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4-H seeks new members, state ambassadors

Laurence Manning Academy students Logan Moore and Katherine Matthews have been taking on bigger roles within the 4-H Ambassadors Program throughout the 2016-17 school year, according to program coordinator Mary Margaret McCaskill. "We have two ambassadors in our county program," she said. "They both went through the training this past year, and they have been tremendous and have worked hard." Moore, a junior at Laurence Manning Academy, has even went a step further, serving as legislative liaison for the South Carolina 4-H Teen Council. Matthews, a freshman at Laurence Manning Academy, is currently working on recruiting students to be a part of 4-H Impact, which will serve as a 4-H leadership program. "Logan's been involved in the county Livestock Program since she was a little tiny thing," said McCaskill. "And Katherine has taken on the mantle of recruiting kids to be in the 4-H Impact program. Like you have Clarendon County Leadership, where you go to classes and tour places and learn about leadership roles in the community, we will have that for 4-H students. They will focus on community service, mainly." Overall, McCaskill said that 4-H is a "youth development program that focuses on leadership and building life skills in the areas of animals and agriculture; leadership and citizenship; personal development; healthy lifestyles; natural resources and science; and engineering and technology." "It is much different than what people think of when they think of 4-H," McCaskill said. "People think farming and animals, and that is certainly a part of it. But 4-H is so much more than what it was a few decades ago." Students ages 5 to 19 can join, and may go to any local school. "We have several different clubs, and they all meet at different times," said McCaskill. "We have three or four different community clubs, and then I have an in-school and after-school club."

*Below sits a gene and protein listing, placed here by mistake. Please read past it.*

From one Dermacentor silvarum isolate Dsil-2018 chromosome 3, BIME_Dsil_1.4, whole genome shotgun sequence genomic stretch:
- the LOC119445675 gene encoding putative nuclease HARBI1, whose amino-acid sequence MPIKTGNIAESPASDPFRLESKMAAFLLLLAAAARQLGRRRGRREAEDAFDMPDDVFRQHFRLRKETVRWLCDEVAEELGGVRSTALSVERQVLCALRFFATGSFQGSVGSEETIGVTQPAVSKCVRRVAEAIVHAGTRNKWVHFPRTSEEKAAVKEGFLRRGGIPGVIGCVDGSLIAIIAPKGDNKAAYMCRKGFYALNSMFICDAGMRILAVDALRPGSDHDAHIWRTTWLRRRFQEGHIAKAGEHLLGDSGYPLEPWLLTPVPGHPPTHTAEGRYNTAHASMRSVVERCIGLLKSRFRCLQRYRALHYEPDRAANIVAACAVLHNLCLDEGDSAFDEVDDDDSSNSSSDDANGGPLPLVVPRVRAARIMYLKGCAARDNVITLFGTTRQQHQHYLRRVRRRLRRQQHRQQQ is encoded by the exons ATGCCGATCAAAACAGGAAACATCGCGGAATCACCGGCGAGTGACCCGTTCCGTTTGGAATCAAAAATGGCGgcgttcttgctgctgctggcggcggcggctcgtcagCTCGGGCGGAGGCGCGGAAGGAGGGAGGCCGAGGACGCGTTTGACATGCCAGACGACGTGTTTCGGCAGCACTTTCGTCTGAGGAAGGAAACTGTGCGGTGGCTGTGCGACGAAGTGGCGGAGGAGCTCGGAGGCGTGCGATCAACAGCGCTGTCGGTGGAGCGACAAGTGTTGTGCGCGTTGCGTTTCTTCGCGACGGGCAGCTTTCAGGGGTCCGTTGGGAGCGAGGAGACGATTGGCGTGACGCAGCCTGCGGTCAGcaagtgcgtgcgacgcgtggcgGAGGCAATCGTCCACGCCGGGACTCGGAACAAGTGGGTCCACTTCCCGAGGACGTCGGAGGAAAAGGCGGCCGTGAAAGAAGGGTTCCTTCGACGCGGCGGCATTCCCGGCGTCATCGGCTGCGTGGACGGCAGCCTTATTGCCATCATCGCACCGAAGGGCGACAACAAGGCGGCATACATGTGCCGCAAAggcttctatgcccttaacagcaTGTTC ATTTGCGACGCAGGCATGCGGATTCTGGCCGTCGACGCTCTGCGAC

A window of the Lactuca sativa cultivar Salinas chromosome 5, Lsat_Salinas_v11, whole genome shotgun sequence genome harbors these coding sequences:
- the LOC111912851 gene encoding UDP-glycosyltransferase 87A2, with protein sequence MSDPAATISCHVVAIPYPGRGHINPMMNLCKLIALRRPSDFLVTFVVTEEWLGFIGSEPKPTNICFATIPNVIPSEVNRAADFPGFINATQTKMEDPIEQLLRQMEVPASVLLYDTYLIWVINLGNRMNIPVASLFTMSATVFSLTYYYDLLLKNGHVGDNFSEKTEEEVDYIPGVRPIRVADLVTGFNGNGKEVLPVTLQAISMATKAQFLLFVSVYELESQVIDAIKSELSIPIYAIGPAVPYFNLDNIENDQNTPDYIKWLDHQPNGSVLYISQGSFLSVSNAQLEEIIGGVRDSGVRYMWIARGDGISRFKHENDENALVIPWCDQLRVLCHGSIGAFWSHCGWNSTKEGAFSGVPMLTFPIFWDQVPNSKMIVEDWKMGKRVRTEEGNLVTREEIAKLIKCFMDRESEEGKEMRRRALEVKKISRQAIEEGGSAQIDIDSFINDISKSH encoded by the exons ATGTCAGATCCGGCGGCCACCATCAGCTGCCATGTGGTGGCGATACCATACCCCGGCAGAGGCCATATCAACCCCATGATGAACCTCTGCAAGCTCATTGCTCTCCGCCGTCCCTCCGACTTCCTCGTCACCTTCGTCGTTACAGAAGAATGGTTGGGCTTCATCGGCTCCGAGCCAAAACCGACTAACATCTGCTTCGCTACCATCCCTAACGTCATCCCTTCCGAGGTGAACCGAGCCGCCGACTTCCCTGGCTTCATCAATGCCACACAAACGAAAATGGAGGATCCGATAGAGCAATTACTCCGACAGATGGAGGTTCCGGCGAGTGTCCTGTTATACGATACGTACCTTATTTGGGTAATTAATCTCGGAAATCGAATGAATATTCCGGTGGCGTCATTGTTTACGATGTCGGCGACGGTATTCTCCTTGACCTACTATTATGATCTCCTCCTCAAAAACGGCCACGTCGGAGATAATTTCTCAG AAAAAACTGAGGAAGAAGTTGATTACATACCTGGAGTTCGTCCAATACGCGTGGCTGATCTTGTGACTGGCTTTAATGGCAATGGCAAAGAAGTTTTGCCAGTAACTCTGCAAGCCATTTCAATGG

McCaskill said the Ambassador Program is a statewide effort to train 4-H members within a competition system and leadership program. "We do things from the bottom up," she said. "So, you have your county-level programs, then regional programs and then state-level programs. The Ambassador Program is a step-up from the county and regional level." McCaskill said ambassadors like Moore and Matthews train once a year in August. "Any who have regional or county-level training are able to participate in this training to become 4-H ambassadors," she said. "I feel like the ambassador program's purpose is to prepare our 4-H members for bigger roles within the state organization. "Just like FFA has the state officer program, we have the same thing in 4-H. Every year at Congress, we vote new teen council members. Hopefully, all of the kids who are council have gone through the ambassador program." Overall, the day-long ambassador training teaches the students to education others about 4-H. "We call it an 'elevator speech,'" McCaskill said. "If you were on an elevator with someone for five minutes, how are you going to tell them about 4-H?" Ambassadors, aside from serving as team leaders for different state programs, work booths at the South Carolina State Fair, participate in state-level competitions and, most importantly, talk with prospective student members. "It's making more impact when the information comes from another youth, rather than from me or another adult," McCaskill said. "It works better coming from the kids who have already been through it." For more information, call Clarendon County Clemson Extension at (803) 435-8429, or visit this link.


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